We need to have a strategy. And that strategy needs to incorporate a holistic view of forensic science across the whole system. We certainly need to be funding the technological advancements that address the operational needs that exist, and to be making sure that we’re at the forefront of harnessing the capabilities of new and emerging technologies. But we also need to be funding the foundational research that is needed to underpin every part of the forensic science system (crime scene to court).
This is a really important distinction and to truly address the three core challenges (see above) we need to have both. We need to be developing our capabilities when it comes to identifying and detecting salient science evidence (addressing the source of material or who the material came from). And at the same time we also need to be making sure that we have a sufficient evidence base to understand what a piece of evidence means (by understanding the activities of the forensic materials that we can identify and collect, and understanding how human decisions have been made in the reconstruction approach). On top of this we need to be not only considering the short term needs, but also preparing and laying the groundwork for medium and longer term needs which will include horizon scanning for the future challenges that are around the corner, and developing approaches to equip us to handle them. This is so very important if we are to have a forensic science discipline that is robust, grounded in strong science, and world leading in innovation and discovery.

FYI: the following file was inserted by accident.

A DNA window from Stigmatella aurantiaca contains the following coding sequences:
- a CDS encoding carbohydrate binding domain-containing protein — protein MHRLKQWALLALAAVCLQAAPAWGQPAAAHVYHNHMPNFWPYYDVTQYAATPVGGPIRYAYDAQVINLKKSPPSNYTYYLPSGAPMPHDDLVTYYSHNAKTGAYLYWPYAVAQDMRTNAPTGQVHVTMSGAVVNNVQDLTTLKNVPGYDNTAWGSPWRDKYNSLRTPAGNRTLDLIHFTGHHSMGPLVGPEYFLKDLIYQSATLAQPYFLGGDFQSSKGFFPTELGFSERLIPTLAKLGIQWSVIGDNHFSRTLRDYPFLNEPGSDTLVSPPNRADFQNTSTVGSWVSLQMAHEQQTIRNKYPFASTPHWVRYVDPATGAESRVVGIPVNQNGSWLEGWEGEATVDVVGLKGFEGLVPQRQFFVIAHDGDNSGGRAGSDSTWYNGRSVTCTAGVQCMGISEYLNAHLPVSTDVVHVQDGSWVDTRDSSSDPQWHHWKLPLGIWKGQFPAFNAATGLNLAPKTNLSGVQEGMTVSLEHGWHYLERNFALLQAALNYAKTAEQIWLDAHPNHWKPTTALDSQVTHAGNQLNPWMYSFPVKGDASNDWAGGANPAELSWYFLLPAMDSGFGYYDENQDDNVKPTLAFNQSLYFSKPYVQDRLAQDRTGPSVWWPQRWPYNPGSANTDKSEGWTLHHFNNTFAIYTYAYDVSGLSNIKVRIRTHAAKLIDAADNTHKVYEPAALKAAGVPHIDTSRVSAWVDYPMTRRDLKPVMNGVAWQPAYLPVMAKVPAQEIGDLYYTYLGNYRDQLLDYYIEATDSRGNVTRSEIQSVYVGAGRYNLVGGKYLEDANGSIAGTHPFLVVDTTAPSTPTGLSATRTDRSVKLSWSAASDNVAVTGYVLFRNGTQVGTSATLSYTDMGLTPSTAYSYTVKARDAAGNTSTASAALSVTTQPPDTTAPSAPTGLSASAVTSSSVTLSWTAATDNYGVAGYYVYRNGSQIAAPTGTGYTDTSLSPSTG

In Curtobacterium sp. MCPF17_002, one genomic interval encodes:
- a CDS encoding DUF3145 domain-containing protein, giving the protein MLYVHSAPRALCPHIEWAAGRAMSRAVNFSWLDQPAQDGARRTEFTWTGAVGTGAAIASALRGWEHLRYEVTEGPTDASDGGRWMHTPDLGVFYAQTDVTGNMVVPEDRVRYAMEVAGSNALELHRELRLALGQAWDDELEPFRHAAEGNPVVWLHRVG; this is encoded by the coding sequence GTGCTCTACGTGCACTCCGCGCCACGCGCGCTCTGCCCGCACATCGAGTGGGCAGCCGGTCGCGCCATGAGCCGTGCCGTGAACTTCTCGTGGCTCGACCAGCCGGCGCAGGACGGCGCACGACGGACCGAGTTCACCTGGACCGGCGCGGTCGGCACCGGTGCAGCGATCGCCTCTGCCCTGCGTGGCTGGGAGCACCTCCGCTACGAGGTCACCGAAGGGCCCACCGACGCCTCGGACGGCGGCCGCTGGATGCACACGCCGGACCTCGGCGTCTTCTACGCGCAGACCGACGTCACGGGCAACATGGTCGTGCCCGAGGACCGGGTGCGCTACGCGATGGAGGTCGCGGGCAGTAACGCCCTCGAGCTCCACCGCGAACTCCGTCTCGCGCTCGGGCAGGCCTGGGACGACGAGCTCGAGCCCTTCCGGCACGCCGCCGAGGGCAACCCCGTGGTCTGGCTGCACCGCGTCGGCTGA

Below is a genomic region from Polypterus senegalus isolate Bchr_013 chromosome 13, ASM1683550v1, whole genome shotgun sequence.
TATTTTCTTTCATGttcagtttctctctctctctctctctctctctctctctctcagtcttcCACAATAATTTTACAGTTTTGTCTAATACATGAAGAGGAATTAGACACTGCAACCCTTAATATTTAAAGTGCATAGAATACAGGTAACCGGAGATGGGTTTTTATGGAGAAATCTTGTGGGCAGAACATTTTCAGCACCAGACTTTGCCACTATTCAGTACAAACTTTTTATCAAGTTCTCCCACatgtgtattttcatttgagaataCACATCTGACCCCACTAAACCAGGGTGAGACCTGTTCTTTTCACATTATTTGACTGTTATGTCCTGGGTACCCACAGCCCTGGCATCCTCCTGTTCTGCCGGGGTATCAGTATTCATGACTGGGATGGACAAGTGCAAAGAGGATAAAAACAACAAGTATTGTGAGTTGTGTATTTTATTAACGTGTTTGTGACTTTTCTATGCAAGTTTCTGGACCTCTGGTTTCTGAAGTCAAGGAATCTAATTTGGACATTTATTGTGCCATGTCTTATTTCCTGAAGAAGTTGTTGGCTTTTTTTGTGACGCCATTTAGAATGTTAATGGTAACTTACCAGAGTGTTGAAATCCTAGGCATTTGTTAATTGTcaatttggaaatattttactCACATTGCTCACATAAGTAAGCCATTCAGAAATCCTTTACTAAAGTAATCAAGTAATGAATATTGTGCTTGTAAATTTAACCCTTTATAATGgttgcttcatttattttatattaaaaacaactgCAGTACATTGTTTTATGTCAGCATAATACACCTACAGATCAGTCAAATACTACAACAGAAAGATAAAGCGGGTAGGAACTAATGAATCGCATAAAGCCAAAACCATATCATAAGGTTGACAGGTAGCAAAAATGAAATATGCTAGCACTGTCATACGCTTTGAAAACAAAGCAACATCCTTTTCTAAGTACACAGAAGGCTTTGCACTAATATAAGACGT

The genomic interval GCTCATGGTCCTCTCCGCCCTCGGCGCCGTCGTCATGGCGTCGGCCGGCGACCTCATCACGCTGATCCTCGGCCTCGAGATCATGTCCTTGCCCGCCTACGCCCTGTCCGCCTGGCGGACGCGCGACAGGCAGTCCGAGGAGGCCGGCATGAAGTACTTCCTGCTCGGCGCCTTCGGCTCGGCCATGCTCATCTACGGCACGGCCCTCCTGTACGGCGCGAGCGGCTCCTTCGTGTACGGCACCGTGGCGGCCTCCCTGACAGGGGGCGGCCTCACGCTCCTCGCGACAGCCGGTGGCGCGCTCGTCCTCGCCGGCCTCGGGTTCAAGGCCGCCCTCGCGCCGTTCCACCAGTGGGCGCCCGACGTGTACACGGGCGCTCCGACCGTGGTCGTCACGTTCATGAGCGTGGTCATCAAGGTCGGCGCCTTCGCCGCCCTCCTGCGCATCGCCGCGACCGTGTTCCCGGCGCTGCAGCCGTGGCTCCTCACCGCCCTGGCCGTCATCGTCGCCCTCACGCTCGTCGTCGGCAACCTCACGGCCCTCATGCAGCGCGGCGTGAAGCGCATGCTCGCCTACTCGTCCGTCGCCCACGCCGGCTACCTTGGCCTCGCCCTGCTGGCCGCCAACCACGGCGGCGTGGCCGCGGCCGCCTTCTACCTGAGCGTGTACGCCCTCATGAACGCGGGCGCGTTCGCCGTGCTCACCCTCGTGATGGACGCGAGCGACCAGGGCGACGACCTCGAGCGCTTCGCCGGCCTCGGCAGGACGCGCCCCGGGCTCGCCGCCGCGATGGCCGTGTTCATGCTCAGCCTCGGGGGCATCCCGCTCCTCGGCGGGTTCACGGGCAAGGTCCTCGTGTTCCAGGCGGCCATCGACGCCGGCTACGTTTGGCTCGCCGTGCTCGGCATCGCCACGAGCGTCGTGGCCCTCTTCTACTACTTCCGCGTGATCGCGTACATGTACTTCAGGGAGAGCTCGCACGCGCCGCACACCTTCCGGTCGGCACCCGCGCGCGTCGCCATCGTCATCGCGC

The recommendation of the inquiry was to establish a National Institute of Forensic Science. This was predicated on this need to ensure that both technological and foundational research is valued and carried out. This kind of body would be able to look at the short, medium and long term, and offer strategic leadership for ensuring that forensic science has strong scientific foundations, and be in a position to develop as the challenges it faces change and grow. For that to be achieved, we need to be willing as a research community (and enabled) to take risks, and (here’s the scary bit) we need to be willing (and enabled) to fail so that we can test assumptions, find flaws and develop solutions. This is counter cultural in many fields of research (although there are some incredible exceptions), but risk and failure are the building blocks of a culture that produces innovation and breakthroughs.
For the Institute to be able to offer this strategic leadership and create this type of thriving research environment that fosters innovation and progress, it will clearly need to have representation from across the whole forensic science system. It will also need to be willing to break new ground, to reimagine the future of forensic science, and be willing to foster the dialogue and create the environment in the UK where innovative, creative, collaborative world class research can take place. It’s been said that the key to the future is being able to imagine it. But we also need the infrastructures in place to create an environment that allows that future to come to pass. The National Institute could help us make our imagining a reality.